Filed under
Linux
Hardware
  • Portable Guitar Amp – Is That A Linux In Your Pocket?

    When it comes to music production and audio engineering, Linux isn’t the most common choice. This isn’t for lack of decent tools or other typical open source usability issues: Ardour as a highly capable, feature-rich digital audio workstation, the JACK Audio Connection Kit for powerful audio routing, and distributions like Ubuntu Studio packing all the essentials nicely together, offer a great starting point as home recording setup. To add variation to your guitar or bass arrangement on top of that, guitarix is a virtual amp that has a wide selection of standard guitar effects. So when [Arnout] felt that his actual guitar amp’s features were too limiting, he decided to build himself a portable, Linux-based amp.

  • Customising a $30 IP Camera For Fun

    WiFi cameras like many other devices these days come equipped with some sort of Linux subsystem. This makes the life of a tinkerer easier and you know what that means. [Tomas C] saw an opportunity to mod his Xiaomi Dafang IP camera which comes configured to work only with proprietary apps and cloud.

  • Love Open Source but Hate People? Get OpenKobold

    [Tadas Ustinavičius] writes in to tell us of his latest project, which combines his two great loves of open source and annoying people: OpenKobold. Named after the German mythical spirit that haunts people’s homes, this tiny device is fully open source (hardware and software) and ready to torment your friends and family for up to a year on a CR1220 battery.

Make your own DIY head unit with Crankshaft, Raspberry Pi 3

Filed under
GNU
Linux
Hardware

There are a lot of options now for people who would want an Android Auto compatible head unit, but they are undoubtedly expensive. Plus, if you have an older car, chances are the newer head units won’t fit on your dashboard. A developer has shared a way for you to DIY your way to an Android Auto head unit, if you like doing DIY projects and if you’re willing to see what you can make out of the Crankshaft Android Auto software, a Raspberry Pi 3, and its touchscreen.

What is Crankshaft? Well, it is a free “turnkey” GNU/Linux distribution that you can install onto a Raspberry Pi 3 with touchscreen. Then you can place the “head unit” on your old car, connect your phone to use Android Auto, and drive away. That’s pretty easy when you read it, but there is real work involved in putting these things together. That said, it should be pretty straightforward for people who are used to DIY electronic projects.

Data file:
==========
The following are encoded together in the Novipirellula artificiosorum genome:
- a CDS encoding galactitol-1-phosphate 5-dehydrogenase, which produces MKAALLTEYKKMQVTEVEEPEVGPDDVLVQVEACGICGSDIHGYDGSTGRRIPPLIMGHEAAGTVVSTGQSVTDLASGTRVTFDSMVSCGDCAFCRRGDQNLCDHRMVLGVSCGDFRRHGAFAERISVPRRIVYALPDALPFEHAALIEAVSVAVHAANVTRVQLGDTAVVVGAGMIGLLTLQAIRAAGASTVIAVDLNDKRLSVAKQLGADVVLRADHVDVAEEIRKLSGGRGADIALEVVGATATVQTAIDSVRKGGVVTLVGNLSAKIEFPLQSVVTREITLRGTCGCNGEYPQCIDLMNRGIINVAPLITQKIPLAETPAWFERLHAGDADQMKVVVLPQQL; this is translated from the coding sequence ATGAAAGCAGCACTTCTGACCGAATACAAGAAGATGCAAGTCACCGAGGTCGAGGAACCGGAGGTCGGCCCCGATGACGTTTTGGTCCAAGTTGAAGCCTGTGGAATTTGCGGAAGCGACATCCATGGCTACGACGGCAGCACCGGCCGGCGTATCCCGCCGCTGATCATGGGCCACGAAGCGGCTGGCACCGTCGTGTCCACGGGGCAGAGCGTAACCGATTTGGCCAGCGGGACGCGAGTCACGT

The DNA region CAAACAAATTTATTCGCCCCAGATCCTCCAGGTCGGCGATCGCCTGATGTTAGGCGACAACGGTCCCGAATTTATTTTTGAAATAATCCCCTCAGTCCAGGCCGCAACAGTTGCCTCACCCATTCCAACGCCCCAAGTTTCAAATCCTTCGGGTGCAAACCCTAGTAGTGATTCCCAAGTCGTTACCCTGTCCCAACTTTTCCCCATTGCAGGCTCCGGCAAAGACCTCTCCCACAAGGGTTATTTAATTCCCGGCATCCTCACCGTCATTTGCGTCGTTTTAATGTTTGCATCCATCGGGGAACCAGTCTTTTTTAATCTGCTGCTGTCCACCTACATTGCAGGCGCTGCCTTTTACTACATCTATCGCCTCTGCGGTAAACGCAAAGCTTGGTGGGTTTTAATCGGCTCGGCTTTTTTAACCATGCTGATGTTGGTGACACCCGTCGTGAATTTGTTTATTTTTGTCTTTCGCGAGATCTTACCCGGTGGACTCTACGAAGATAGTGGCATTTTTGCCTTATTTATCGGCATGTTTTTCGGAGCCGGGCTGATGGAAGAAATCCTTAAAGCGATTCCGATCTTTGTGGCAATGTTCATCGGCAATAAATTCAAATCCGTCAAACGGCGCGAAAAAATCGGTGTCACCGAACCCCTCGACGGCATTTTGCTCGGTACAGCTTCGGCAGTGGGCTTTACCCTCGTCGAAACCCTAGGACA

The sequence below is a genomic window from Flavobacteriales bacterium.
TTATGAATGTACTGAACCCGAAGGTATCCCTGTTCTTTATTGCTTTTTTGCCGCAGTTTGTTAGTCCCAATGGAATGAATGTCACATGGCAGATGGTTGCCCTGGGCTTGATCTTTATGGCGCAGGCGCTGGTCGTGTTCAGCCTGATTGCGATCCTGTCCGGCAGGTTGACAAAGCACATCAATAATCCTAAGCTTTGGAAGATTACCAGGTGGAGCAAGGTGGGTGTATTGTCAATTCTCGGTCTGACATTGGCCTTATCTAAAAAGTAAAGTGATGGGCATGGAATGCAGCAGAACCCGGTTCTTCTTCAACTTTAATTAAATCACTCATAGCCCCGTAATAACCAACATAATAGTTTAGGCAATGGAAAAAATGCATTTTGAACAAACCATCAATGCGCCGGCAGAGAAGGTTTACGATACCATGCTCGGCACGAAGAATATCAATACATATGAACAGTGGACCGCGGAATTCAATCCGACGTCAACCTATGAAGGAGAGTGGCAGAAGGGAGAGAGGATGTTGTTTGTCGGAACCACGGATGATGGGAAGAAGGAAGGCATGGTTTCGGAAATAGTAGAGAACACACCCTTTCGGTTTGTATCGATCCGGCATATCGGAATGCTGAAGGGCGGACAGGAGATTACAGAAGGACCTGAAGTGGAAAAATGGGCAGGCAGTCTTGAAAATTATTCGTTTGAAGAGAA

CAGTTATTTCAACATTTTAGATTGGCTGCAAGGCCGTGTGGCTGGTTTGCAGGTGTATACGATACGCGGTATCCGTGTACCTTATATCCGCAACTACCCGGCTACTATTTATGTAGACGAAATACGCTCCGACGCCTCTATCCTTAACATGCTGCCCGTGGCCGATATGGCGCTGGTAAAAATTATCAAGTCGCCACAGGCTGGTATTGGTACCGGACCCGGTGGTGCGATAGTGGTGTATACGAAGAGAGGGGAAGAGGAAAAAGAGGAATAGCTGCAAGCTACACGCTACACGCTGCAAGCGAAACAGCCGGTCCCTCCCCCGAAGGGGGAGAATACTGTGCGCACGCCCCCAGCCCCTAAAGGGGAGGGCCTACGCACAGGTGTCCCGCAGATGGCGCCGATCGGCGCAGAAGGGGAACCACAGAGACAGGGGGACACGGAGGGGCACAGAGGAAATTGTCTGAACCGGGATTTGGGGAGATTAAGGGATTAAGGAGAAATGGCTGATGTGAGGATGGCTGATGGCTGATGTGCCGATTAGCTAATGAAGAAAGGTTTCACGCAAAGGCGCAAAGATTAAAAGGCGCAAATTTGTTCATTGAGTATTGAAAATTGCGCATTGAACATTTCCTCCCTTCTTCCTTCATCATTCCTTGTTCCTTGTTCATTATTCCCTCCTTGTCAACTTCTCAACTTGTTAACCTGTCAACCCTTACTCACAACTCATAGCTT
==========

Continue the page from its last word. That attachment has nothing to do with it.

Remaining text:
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Raspberry Pi goes Android Auto: Now you can build your own cheap car head unit

Filed under
Android
Linux
Hardware

A student-developer put off by the price of Android Auto head units has released the Linux-based Crankshaft OS that turns a $35 Raspberry Pi 3 with the official $60 Raspberry Pi seven-inch touchscreen into a functioning, unofficial Android Auto head unit.

Built by Huan Truong, Crankshaft is based on the recently released OpenAuto project, an aasdk- and Qt-based emulator for running Android Auto on a Raspberry Pi.

But whereas OpenAuto requires configuration work, Truong says Crankshaft is a "turnkey GNU/Linux distribution", which only needs to be downloaded and written to an SD card for the Raspberry Pi 3 tablet.

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Also: The SMACH Z gaming handheld has switched to AMD Ryzen & Vega, pre-orders start soon

Thread-optimized IoT gateway adds Ubuntu Core support

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Hardware
Ubuntu

Rigado announced that its i.MX6 UL based Vesta IoT Gateway, which offer Ethernet, WiFi, BT, Thread, and optional LTE, LoRa, and PoE, will soon be available with Ubuntu Core and Canonical’s IoT app store.

Starting this summer, Portland, Oregon-based Rigado will offer its Edge Connectivity gateway solutions with Canonical’s IoT-focused, transactional Ubuntu Core distribution. Rigado is referring to its low-cost, Yocto Project powered Vesta IoT Gateway, which launched in Dec. 2016 without the Vesta name. The new Ubuntu Core support will enable “sophisticated control, monitoring and tracking applications,” as well as “connected guest experiences,” says Canonical in its version of the announcement.